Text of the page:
The Marines Fly High

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The Marines Fly High
Theatrical poster
Directed byGeorge Nicholls, Jr.
Benjamin Stoloff (as Ben Stoloff)
Written byJerome Cady
A.J. Bolton
A.C. Edington (story)
Produced byRobert Sisk
StarringRichard Dix
Chester Morris
Lucille Ball
CinematographyFrank Redman
Edited byFrederic Knudtson
Music byRoy Webb
Distributed byRKO Pictures
Release date
  • March 7, 1940 (1940-03-07)
Running time
68 min.
CountryUnited States

The Marines Fly High is a 1940 action film, starring Richard Dix, Chester Morris and Lucille Ball and directed by George Nicholls, Jr. and Benjamin Stoloff from a story by A.C. Edington.[1][N 1]


In 1940, the Central American cocoa plantation owned by American Joan Grant (Lucille Ball) needs protection from bandits led by El Vengador (John Eldredge). She asks the Marines stationed nearby under the command of Colonel Hill (Paul Harvey) for help. Lieutenants Danny Darrick (Richard Dix) and Jim Malone (Chester Morris) fly a mission to seek out the outlaws. Although they have orders to protect her, both men vie for Joan's affection.

John Henderson, the plantation foreman, is really El Vengador. He kidnaps Joan and sets a trap for the Marines he knows will try to rescue her. The two rivals eventually realize that to defeat the enemy, they will have to work together. When Malone is heading for an ambush, Derrick flies to his aid and rescues Joan.



Principal photography for The Marines Fly High took place from late October to December 2, 1939, on RKO sound stages. The backlots served as the locale for many of RKO's features set in more exotic locations.[3][N 2] The use of U.S. Marine aircraft and the ability of both Dix and Morris to look comfortable as pilots led an air of authenticity to the programmer.[5]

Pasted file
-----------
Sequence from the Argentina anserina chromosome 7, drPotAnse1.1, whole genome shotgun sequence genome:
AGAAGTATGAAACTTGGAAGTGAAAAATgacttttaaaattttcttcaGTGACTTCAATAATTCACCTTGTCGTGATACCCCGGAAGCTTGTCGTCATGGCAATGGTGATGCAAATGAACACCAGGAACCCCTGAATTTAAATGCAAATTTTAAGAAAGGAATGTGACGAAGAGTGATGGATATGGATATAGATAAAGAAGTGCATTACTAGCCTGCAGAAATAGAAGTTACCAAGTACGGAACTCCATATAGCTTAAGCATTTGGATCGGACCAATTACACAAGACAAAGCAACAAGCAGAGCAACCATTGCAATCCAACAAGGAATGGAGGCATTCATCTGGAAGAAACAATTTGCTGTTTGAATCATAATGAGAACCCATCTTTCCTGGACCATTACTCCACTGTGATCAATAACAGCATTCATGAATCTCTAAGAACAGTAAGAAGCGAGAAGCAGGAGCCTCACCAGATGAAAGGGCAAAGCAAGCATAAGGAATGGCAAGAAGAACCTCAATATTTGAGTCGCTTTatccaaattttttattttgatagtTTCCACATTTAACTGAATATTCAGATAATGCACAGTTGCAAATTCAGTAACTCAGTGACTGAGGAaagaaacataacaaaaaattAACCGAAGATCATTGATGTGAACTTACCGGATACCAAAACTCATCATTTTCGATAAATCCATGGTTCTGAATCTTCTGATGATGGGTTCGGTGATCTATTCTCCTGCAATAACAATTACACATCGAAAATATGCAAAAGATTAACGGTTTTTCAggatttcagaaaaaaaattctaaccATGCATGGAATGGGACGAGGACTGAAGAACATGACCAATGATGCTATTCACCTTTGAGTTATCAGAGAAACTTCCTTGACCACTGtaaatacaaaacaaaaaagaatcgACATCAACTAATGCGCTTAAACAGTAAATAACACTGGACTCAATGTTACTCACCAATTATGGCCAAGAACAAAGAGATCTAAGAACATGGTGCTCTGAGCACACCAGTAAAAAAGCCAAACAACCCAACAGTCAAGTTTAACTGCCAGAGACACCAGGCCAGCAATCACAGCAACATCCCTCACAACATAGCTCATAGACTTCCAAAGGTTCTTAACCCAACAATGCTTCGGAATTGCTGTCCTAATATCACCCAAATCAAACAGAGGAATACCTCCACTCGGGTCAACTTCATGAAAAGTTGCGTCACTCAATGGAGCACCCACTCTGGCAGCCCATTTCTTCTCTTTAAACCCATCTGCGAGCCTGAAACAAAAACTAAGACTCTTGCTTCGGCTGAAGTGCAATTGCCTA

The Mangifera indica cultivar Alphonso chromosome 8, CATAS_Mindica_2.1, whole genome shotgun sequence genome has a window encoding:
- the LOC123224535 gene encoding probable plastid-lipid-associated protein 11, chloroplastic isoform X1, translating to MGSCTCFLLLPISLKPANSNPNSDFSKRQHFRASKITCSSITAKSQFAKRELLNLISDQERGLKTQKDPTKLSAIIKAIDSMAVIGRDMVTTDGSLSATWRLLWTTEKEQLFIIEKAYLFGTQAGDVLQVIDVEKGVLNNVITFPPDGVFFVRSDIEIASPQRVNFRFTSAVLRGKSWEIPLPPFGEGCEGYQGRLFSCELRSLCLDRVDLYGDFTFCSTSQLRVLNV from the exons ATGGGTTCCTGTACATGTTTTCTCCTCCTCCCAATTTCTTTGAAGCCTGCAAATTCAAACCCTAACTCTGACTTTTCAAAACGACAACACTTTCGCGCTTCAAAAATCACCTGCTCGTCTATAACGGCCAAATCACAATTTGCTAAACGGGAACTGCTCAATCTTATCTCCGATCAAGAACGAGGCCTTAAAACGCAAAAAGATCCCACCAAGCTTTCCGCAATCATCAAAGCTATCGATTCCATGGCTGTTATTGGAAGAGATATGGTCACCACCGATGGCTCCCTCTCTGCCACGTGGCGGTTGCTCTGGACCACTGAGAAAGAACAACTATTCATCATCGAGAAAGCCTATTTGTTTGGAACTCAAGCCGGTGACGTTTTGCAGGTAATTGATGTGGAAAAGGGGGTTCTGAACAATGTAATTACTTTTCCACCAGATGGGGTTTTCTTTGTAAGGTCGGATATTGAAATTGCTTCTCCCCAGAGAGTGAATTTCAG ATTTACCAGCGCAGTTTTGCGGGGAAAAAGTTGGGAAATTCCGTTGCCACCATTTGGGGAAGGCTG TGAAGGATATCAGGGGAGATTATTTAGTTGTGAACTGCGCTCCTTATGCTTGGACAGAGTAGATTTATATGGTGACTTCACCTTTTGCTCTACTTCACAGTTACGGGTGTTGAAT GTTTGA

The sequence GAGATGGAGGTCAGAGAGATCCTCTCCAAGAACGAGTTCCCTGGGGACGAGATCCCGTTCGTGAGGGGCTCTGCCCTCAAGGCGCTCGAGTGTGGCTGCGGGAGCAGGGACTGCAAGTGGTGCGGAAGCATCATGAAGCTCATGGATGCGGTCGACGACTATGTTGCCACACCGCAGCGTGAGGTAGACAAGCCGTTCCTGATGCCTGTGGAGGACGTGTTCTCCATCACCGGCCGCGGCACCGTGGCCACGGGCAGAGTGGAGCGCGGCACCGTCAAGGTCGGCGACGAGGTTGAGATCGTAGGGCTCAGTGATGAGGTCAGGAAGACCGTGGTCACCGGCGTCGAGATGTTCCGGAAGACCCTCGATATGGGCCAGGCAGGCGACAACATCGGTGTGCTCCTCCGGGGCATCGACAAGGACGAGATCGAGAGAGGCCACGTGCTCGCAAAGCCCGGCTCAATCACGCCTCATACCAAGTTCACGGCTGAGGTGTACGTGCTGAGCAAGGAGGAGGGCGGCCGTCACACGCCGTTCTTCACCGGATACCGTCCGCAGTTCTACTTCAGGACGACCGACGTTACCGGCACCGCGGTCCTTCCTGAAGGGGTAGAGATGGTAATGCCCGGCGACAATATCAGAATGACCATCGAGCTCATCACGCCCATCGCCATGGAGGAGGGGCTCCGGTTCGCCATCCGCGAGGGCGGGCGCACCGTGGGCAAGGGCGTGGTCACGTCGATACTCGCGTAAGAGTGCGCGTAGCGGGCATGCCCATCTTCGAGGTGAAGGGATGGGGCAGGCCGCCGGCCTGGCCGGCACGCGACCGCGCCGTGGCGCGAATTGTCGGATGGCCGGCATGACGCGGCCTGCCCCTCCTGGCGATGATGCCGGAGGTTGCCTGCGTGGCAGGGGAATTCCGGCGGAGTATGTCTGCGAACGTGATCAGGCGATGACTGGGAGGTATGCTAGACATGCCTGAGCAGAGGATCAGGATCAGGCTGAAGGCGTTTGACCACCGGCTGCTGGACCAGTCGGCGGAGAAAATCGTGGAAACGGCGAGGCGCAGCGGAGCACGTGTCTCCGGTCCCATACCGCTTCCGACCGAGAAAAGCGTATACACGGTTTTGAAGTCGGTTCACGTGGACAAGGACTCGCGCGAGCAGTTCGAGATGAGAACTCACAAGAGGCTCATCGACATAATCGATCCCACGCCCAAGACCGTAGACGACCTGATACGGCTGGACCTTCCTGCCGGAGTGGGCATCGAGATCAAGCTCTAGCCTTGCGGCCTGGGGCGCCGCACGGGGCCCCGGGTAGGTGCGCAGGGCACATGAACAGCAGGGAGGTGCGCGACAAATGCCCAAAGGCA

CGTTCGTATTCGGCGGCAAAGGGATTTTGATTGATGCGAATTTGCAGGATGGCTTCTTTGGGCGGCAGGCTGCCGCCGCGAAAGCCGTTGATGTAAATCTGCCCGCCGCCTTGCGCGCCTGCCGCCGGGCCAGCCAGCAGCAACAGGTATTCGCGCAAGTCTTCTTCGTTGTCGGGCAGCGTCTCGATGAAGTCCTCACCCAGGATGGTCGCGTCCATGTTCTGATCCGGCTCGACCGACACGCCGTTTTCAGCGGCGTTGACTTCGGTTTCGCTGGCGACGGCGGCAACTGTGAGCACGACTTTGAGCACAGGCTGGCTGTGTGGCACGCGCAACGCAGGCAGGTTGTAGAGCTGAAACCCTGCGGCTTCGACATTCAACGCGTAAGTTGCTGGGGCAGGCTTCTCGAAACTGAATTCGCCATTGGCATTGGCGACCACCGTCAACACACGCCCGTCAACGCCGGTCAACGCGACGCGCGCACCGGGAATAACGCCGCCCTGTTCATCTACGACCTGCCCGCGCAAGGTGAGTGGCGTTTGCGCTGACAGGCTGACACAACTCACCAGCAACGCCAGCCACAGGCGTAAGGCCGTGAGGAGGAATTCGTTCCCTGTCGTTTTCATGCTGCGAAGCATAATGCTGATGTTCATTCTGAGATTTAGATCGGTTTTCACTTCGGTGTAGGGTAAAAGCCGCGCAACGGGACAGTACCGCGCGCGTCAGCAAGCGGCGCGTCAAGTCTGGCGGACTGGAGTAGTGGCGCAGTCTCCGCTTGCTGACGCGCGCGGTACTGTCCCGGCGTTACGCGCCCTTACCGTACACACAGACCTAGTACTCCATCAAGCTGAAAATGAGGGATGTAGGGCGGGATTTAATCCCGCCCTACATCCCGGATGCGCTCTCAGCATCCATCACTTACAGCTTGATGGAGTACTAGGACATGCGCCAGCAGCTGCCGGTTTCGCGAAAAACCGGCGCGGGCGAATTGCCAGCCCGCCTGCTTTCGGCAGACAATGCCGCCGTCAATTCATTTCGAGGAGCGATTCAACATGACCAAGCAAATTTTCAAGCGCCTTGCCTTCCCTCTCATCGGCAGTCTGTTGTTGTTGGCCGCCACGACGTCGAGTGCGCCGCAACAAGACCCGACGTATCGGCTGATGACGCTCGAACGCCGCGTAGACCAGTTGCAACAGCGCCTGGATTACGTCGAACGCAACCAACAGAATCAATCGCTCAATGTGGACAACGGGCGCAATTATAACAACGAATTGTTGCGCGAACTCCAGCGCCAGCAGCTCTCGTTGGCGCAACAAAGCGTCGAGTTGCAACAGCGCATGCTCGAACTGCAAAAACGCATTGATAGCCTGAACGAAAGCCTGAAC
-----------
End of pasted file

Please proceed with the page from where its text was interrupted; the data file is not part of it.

The Marines Fly High was a typical B movie whose action scenes received good notices from critics with Frank S. Nugent of The New York Times in a contemporary review, noting the film was "... a comfortably agile adventure story."[6] A more recent appraisal by reviewer Frank Miller likewise described the film as "crammed" with action.[2]

Film historian Richard Jewell in The RKO Story (1982), characterized the screenplay in The Marines Fly High by Jerry Cady and Lieutenant Commander A.J. Bolton as "dull" and "lacklustre".[7]

Aviation film historian James H. Farmer in Celluloid Wings: The Impact of Movies on Aviation (1984) noted The Marines Fly High was punctuated by "the quick-paced roar of machine guns, rifles and airplane engines in this low-budget effort (that) fortunately leaves little time for a careful look at the lackluster plot."[1]

See also[edit]


  1. ^ During the production, George Nichols, Jr. was killed in a car accident. RKO had Benjamin Stoloff complete the filming as the new director.[2]
  2. ^ Lucille Ball would later purchase the RKO 40-Acres backlot as part of her Desilu Studios holdings.[4]


  1. ^ a b Farmer 1984, p. 319.
  2. ^ a b Miller, Frank. "Articles: 'The Marines Fly High' (1940)." Turner Classic Movies. Retrieved: July 9, 2014.
  3. ^ "Original Print Information: 'The Marines Fly High' (1940)." Turner Classic Movies. Retrieved: July 9, 2014.
  4. ^ "Bonanza: Scenery of the Ponderosa." Retrieved: July 9, 2014.
  5. ^ Wynne 1987, p. 174.
  6. ^ Nugent, Frank S. "Screen: The Marines Fly High."The New York Times, March 5, 1940.
  7. ^ Jewell 1982, p. 144.


  • Farmer, James H. Celluloid Wings: The Impact of Movies on Aviation. Blue Ridge Summit, Pennsylvania: Tab Books Inc., 1984. ISBN 978-0-83062-374-7.
  • Jewell, Richard B. The RKO Story. New Rochelle, New York: Arlington House, 1982. ISBN 0-517-54656-6.
  • Wynne, H. Hugh. The Motion Picture Stunt Pilots and Hollywood's Classic Aviation Movies. Missoula, Montana: Pictorial Histories Publishing Co., 1987. ISBN 0-933126-85-9.

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